Lew was offered a $940,000 bonus from Citigroup if he could land a job in government. That's one hell of a carrot. And here he is interviewing for Geithner's job.
We all have skin in this game to maintain our liberties. It is an ironic turn of events that the very issue of inappropriate scrutiny of our liberties is now the focus of the IRS by the public, media, elected officials; even the ACLU has raised its head.
The love fest between Barack Obama and his top fundraiser Penny Pritzker that has led to her being nominated as Commerce secretary would not be so unseemly if they both just confessed that they did it for the money
This year, the New Deal turned 80. And those same New Deal programs championed by FDR, a Democrat, defined the bedrock of the American left political ...
Finally, there appears to be real alarm in the White House over Chinese cyberattacks. Here's what the president should be telling the American people.
During former Citigroup executive Jack Lew's recent confirmation as Treasury Secretary, some people were troubled to learn that the big bank had promised him special financial awards if he left to take a job in the government. But a review by POGO shows that Lew's deal with Citi was no anomaly.
Jack Lew is, by all accounts, a decent guy and dedicated public servant, but like so many of our recent treasury secretaries is so deeply immersed in the old boy nexus of Wall Street and government as to have little comprehension of how, in the midst of a soaring Dow Jones, so many millions struggle to make ends meet.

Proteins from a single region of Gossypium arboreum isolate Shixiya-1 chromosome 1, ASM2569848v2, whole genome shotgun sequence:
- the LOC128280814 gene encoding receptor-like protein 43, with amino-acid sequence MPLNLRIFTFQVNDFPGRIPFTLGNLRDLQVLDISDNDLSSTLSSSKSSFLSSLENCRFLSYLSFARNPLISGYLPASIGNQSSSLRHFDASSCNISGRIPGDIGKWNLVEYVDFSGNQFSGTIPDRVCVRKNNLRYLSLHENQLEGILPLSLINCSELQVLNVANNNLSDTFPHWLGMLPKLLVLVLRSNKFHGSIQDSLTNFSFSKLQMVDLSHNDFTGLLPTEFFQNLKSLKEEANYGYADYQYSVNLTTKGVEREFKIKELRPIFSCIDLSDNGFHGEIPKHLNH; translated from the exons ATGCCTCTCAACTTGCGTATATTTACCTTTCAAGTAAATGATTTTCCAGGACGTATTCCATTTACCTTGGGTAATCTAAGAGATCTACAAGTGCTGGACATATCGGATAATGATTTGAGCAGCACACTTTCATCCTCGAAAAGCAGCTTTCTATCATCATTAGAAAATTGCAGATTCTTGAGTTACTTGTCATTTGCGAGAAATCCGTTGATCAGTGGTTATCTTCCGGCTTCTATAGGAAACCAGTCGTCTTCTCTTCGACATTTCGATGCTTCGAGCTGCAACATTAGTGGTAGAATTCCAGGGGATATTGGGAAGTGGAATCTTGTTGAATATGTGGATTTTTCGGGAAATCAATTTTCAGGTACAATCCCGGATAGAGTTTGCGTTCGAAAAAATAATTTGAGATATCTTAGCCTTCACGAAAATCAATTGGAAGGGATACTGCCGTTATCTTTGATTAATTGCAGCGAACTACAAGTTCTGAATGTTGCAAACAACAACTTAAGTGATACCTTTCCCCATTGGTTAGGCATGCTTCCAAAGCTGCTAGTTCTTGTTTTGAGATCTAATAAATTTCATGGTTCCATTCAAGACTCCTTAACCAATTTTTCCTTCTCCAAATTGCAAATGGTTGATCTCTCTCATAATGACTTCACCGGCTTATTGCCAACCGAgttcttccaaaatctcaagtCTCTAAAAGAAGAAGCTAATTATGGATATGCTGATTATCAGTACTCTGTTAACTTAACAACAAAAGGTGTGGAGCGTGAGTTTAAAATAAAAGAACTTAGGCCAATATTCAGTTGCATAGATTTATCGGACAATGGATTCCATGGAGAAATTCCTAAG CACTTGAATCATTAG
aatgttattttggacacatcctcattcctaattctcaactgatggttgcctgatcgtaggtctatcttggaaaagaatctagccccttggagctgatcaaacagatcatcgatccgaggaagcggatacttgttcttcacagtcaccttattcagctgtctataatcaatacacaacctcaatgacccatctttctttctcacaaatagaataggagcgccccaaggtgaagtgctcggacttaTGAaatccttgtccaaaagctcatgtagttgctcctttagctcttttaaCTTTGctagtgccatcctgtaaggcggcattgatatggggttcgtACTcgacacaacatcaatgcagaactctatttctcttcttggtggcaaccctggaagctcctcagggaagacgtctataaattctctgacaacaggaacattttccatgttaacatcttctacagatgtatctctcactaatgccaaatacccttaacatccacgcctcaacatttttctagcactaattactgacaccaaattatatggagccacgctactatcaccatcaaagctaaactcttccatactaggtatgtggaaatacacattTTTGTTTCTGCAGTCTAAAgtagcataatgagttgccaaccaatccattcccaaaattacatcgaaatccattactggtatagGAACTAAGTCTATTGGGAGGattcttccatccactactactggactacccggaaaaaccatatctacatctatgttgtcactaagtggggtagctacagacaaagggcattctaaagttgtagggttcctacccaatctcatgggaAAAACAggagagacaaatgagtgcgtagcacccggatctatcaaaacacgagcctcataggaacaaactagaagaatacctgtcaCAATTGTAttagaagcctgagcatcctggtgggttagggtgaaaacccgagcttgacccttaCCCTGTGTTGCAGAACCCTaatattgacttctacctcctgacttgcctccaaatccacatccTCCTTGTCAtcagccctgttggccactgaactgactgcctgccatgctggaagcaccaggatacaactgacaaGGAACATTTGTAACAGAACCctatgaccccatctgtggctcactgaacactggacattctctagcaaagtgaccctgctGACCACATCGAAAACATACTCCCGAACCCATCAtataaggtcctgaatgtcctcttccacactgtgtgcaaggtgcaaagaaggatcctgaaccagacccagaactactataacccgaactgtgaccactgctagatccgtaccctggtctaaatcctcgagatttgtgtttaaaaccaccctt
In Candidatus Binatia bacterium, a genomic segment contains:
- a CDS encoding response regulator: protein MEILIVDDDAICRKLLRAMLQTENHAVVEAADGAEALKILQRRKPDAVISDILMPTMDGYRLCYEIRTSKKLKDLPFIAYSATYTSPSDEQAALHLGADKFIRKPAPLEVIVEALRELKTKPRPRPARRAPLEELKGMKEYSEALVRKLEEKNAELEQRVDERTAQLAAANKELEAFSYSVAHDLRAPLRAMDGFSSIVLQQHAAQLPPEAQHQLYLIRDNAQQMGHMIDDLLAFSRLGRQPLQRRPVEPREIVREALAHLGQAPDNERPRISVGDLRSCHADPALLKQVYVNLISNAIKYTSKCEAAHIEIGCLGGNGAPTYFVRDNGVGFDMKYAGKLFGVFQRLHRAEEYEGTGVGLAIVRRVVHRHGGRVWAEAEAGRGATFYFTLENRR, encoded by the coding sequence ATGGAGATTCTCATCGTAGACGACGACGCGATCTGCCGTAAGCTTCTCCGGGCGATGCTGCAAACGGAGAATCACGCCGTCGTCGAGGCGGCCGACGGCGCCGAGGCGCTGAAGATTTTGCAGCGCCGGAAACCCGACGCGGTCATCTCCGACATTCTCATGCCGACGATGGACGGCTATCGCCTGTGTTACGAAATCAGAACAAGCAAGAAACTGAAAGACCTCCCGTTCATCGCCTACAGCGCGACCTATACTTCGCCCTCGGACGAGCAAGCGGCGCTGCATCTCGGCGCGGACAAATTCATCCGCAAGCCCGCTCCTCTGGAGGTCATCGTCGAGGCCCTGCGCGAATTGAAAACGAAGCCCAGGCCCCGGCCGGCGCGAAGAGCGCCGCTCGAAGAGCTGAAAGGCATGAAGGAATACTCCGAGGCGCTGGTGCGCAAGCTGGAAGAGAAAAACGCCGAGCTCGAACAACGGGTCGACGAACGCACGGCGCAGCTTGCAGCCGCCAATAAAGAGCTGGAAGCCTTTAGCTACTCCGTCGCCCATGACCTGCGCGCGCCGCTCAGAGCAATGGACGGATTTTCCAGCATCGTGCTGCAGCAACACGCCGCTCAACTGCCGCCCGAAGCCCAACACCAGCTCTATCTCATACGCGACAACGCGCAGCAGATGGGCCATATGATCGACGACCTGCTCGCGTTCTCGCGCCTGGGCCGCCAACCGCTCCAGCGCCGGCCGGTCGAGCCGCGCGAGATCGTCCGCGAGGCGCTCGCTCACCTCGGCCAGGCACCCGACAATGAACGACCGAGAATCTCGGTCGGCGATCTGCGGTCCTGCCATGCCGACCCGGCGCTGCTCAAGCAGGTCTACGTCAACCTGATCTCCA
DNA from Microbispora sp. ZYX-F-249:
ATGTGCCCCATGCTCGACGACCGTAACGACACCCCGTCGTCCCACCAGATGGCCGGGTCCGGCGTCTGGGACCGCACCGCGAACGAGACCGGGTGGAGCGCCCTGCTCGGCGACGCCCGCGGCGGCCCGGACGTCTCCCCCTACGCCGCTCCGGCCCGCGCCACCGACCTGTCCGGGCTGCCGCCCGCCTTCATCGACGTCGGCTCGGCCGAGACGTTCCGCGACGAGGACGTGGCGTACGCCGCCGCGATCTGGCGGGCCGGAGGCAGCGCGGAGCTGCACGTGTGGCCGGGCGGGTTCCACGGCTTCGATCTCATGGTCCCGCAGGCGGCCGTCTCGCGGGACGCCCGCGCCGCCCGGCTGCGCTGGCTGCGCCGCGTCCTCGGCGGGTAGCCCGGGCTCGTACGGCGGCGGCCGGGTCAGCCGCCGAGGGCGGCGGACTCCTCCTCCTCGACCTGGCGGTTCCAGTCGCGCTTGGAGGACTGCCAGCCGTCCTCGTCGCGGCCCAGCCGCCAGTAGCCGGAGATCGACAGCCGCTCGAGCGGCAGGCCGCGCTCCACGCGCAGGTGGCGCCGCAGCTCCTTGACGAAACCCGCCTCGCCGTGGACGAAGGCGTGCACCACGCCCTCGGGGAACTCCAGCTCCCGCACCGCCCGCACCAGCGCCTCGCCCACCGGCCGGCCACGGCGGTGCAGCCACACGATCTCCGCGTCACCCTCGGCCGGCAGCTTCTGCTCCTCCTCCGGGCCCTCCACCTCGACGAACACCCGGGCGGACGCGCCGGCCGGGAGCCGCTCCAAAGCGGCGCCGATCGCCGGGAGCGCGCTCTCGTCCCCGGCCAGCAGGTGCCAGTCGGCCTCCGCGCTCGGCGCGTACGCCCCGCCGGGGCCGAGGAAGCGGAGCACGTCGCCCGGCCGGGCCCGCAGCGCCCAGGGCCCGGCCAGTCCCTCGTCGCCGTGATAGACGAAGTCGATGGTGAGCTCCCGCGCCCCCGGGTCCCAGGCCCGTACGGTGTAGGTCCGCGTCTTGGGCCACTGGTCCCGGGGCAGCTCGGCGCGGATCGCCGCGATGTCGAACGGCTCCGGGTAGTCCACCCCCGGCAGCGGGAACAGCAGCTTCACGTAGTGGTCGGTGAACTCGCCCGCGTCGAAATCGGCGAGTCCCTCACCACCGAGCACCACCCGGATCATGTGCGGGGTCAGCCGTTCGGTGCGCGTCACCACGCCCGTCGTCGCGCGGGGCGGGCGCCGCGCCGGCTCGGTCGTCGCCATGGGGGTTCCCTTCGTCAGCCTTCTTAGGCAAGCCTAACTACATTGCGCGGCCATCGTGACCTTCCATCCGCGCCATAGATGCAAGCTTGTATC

Our Most Impressive Democrat Of The Week was Representative Zoe Lofgren, who (with a Republican co-sponsor) this week introduced legislation to regulate the use of drones for domestic police work.
It is bizarre that Chuck Hagel, a war hero with a long record of sensible views on the deployment of military power, gets blocked as the president's nominee to run the Pentagon, while Jack Lew, steeped in Wall Street greed, sails through as Treasury secretary.
Republican senators like Chuck Grassley may ask some excellent questions, but some of his colleagues are likely to be in attack mode. Here are eight lines of constructive senators should pursue, along with some specific questions for each of them.
Nobel Prize-winning economist and NY Times columnist Paul Krugman spoke with MSNBC's Chris Hayes on January 27, 2013. In this clip, Krugman responds t...
Despite often nice-sounding rhetoric from the president, this administration has continued with a wide range of policies antithetical to progressive values.
There it was in the recent Fiscal Cliff deal -- more tax breaks for windmills, electric cars, biodiesel, algae (algae?!), and of course 14 different flavors of ethanol. How many failures will it take before progressives wake up to the fact that they are being sold a bill of goods?
There are times, when writing about the political world, when it is impossible not to feel like I am trapped inside a Jonathan Swift satire. This is one of those times. Real life and farce blur into one, and we all pretend this is normal. Sigh.
If we can't trust banks to run a foreclosure review process with some amount of precision, how in the heck do we expect them to run the world's financial systems and not take us for a deep dive again?
If people steal money and commit fraud and never have to go to jail or pay any real penalty, they generally keep doing it. It is equally true of street criminals and Wall Street bankers.